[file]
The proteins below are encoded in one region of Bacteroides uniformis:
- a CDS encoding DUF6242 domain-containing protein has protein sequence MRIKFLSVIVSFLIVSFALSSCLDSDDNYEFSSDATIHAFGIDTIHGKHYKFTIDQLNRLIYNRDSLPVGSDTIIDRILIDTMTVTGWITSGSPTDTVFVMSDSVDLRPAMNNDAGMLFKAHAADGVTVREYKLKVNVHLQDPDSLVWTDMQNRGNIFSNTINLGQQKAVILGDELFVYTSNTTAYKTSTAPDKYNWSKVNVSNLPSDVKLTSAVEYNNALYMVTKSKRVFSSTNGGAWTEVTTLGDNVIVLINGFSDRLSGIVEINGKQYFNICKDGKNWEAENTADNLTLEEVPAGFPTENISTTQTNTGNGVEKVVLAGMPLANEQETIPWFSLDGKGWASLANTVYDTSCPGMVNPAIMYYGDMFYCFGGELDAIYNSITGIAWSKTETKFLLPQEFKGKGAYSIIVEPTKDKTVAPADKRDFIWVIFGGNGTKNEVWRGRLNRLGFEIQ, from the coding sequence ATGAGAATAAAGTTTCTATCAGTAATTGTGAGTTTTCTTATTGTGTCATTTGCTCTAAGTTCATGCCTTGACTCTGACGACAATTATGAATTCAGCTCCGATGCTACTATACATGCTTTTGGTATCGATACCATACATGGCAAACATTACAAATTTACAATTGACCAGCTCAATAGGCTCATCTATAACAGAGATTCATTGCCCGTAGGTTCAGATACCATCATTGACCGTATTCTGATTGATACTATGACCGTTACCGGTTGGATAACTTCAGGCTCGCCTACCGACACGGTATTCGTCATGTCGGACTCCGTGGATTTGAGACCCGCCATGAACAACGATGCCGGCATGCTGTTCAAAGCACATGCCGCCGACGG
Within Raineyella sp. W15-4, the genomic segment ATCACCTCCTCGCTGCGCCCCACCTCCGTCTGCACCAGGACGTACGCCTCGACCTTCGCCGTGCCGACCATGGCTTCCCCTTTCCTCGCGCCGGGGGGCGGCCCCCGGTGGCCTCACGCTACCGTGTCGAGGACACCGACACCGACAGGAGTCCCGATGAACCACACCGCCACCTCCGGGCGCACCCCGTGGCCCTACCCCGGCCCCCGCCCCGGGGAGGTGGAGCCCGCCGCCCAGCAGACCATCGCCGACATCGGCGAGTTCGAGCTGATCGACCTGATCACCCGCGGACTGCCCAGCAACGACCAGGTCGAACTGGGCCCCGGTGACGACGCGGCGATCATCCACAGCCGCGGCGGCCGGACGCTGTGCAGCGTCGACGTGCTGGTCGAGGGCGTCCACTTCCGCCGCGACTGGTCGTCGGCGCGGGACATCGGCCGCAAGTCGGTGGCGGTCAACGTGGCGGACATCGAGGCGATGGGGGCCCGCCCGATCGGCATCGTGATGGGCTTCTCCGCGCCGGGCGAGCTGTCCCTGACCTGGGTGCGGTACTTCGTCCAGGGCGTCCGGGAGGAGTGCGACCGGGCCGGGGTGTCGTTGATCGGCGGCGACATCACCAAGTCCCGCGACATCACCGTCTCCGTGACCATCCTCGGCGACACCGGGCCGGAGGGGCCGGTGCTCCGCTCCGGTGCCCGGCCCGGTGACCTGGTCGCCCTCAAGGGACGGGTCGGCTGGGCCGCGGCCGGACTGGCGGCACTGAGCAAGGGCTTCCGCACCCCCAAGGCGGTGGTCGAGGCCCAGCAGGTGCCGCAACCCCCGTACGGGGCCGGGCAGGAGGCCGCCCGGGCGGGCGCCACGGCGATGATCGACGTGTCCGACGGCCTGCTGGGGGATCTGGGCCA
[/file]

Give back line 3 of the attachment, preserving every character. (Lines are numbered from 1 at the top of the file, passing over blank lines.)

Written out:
Within Raineyella sp. W15-4, the genomic segment ATCACCTCCTCGCTGCGCCCCACCTCCGTCTGCACCAGGACGTACGCCTCGACCTTCGCCGTGCCGACCATGGCTTCCCCTTTCCTCGCGCCGGGGGGCGGCCCCCGGTGGCCTCACGCTACCGTGTCGAGGACACCGACACCGACAGGAGTCCCGATGAACCACACCGCCACCTCCGGGCGCACCCCGTGGCCCTACCCCGGCCCCCGCCCCGGGGAGGTGGAGCCCGCCGCCCAGCAGACCATCGCCGACATCGGCGAGTTCGAGCTGATCGACCTGATCACCCGCGGACTGCCCAGCAACGACCAGGTCGAACTGGGCCCCGGTGACGACGCGGCGATCATCCACAGCCGCGGCGGCCGGACGCTGTGCAGCGTCGACGTGCTGGTCGAGGGCGTCCACTTCCGCCGCGACTGGTCGTCGGCGCGGGACATCGGCCGCAAGTCGGTGGCGGTCAACGTGGCGGACATCGAGGCGATGGGGGCCCGCCCGATCGGCATCGTGATGGGCTTCTCCGCGCCGGGCGAGCTGTCCCTGACCTGGGTGCGGTACTTCGTCCAGGGCGTCCGGGAGGAGTGCGACCGGGCCGGGGTGTCGTTGATCGGCGGCGACATCACCAAGTCCCGCGACATCACCGTCTCCGTGACCATCCTCGGCGACACCGGGCCGGAGGGGCCGGTGCTCCGCTCCGGTGCCCGGCCCGGTGACCTGGTCGCCCTCAAGGGACGGGTCGGCTGGGCCGCGGCCGGACTGGCGGCACTGAGCAAGGGCTTCCGCACCCCCAAGGCGGTGGTCGAGGCCCAGCAGGTGCCGCAACCCCCGTACGGGGCCGGGCAGGAGGCCGCCCGGGCGGGCGCCACGGCGATGATCGACGTGTCCGACGGCCTGCTGGGGGATCTGGGCCA